Apologetics Tip #24 Make Distinctions

“And as for the dead being raised, have you not read in the book of Moses, in the passage about the bush, how God spoke to him, saying, ‘I am the God of Abraham, and the God of Isaac, and the God of Jacob’? 27 He is not God of the dead, but of the living. You are quite wrong.”
Mark 12:26-27 (ESV)

The ability to make distinctions is a critical skill for adults. It can spell the difference between propaganda and insightful comments; or between slander and constructive criticism. In the above passage, Jesus demonstrates this skill answering the pharisees who were questioning him about the resurrection. His response is subtle. He points out the verb tense of the phrase, “I am the God of Abraham . . . ” In the Hebrew, and the Greek, that “I am” is present tense, not past tense. This means the dead patriarchs, Abraham, Isaac, and Jacob, are not stuck in the past tense–once alive, but now annihilated. No, God is Lord over them today because they are still alive in some resurrected sense.

Jesus drew a critical distinction down to the verb tense of a single word, and that distinction meant the difference between resurrection theology and some heretical alternative. Words and even parts of words matter. Apologists can policy and improve their craft by discerning those distinctions that spell the difference between heresy and orthodoxy, or between insightful descriptions instead of shallow insults.

***

This morning a speaker said: “‘Defending the faith’ isn’t a biblical concept.” Now, I have devoted my adult life and ministry to this very purpose, defending the faith. So you can imagine what I felt inside when she said this and then explained that instead of being passive and defending the faith we should be active in advancing the faith. She continued to share an otherwise stirring message. Because with this perceived insult to my whole ministry, it was hard to focus and listen after that. I had a really hard time listening to the rest of what she had to say because of that poorly phrased line. My normal habit of “charitable/gracious interpretation” was a real struggle because I was emotionally and intellectually distracted by her apparently casual dismissal of my life’s work.
Talking with her afterwards she clarified that she knew about my work in apologetics and my wife, Hillary Morgan Ferrer, and her work in www.mamabearapologetics.com. She affirmed what we do, and had no problems with our ministry. She meant only that we Christians sometimes treat God’s kingdom like some isolated castle, with heavy walls and a big moat so that we are well defended from outside influence. She meant, what she called, “the moat mentality.” On this we can agree. We Christians should not be socially and culturally isolated so that we’re useless to those who most need the touch of Christ in their lives.
Unfortunately, there may be people in the audience who heard her say, “Defending the faith isnt’ biblical” and they heard what I first heard–apologetics isn’t biblical.
A lot can hang on our words. Our words can build up slowly or tear down swiftly. And it just might be the hardest part of our body to train in righteousness, It’s no wonder that the book of James says, “the tongue is a fire, a world of unrighteousness.” (3:6)
When it comes to discerning speech, our words-choice weighs heavily in the delicate balance of persuasion. If we want to win agreement from people, to help change their minds about important ideas, we have to be willing to sift through key words and pick ones that can advance the conversation truthfully and fruitfully. In this way, it’s incredibly important to use fitting terms, allow for clarification, and be careful ourselves not to blur separate categories, especially when our blurred categories may indict innocent people with someone else’s guilt.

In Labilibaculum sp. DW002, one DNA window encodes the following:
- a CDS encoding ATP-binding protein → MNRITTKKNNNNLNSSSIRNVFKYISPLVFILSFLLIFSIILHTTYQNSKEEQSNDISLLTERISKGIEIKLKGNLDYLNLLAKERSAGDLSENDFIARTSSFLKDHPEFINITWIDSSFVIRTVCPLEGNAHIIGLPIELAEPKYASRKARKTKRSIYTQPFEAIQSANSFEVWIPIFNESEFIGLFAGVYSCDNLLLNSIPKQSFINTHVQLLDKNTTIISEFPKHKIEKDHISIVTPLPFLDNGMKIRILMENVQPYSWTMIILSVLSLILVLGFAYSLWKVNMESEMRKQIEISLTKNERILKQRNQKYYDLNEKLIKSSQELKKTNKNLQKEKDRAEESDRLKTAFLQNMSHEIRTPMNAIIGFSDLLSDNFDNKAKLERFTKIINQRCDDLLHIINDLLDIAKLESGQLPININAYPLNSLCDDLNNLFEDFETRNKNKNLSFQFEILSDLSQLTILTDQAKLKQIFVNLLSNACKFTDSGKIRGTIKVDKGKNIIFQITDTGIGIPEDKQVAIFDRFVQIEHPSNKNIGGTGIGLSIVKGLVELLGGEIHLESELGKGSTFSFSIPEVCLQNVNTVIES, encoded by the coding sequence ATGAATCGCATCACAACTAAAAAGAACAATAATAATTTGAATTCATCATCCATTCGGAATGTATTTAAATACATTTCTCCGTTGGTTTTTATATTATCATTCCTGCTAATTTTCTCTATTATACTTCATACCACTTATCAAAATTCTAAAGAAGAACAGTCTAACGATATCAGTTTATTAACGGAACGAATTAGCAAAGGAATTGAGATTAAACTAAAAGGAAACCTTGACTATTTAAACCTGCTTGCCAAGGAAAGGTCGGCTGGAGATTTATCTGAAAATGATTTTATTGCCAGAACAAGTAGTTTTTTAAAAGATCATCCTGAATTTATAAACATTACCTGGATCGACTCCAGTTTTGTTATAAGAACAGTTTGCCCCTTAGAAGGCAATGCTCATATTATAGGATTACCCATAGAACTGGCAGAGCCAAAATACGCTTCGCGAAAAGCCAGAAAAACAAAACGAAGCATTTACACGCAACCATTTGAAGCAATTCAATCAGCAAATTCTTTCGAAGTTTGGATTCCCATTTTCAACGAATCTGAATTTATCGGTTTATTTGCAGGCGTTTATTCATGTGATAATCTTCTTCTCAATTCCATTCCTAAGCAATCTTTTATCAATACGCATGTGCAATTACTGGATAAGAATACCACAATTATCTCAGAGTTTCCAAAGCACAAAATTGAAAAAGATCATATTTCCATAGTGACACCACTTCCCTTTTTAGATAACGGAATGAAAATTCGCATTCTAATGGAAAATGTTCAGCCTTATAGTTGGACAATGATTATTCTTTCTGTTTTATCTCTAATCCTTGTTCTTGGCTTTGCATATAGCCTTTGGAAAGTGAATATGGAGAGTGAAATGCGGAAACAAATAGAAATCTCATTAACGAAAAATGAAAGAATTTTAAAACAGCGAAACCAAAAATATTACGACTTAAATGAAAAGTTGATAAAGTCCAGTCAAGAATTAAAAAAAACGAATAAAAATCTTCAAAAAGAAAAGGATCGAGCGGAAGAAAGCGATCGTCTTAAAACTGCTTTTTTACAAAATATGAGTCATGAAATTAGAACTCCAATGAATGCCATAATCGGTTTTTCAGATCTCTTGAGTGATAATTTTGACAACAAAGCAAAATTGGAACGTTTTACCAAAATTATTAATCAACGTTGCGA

Consider the following examples:
  • “Pro-choice” isn’t identical to “Pro-abortion”
  • “Pro-life” isn’t identical “Anti-choice”
  • “Atheist” isn’t identical to “Pagan”
  • “Republican” isn’t identical to “Nazi”
  • “Democrat” isn’t identical to “Fascist”
  • “Free speech” isn’t identical to “Racism”
  • And so on.

These are just a few examples of labels that, when we misapply them, they can wreck a conversation and ruin a ministry opportunity. But this isn’t simply about avoid offense. Of course we shouldn’t add offense when it’s unnecessary. But we also err when our loose unguarded choice of words misidentifies the truth, obscures the truth, or obstructs conversation and repels other people.

The author of the book of James understood the critical importance of guarding our speech. At one point he seems fatalist, despairing over the apparently incurable tongue: “no human being can tame the tongue. It is a restless evil, full of deadly poison” (James 3:8). But, just a few verses later he answers this lament with a divine prescription. Perhaps no human can fully tame the tongue by God can tame our tongues with “wisdom from above.” James says, “the wisdom from above is first pure, then peaceable, gentle, open to reason, full of mercy and good fruits, impartial and sincere. And a harvest of righteousness is sown in peace by those who make peace.” (3:17-18).

The words we use should be at least reasonably accurate and, where possible, inoffensive, so we aren’t wrecking ministry opportunities before they can even launch. We will not be perfect in this regard, but we can be perfectable if we are pleading in prayer for God to give us His wisdom (James 1:5). When we are conduits of God’s wisdom our conversations can be a God-honoring artpiece instead of an inglorious mud fight or or sacrilegious shouting match.

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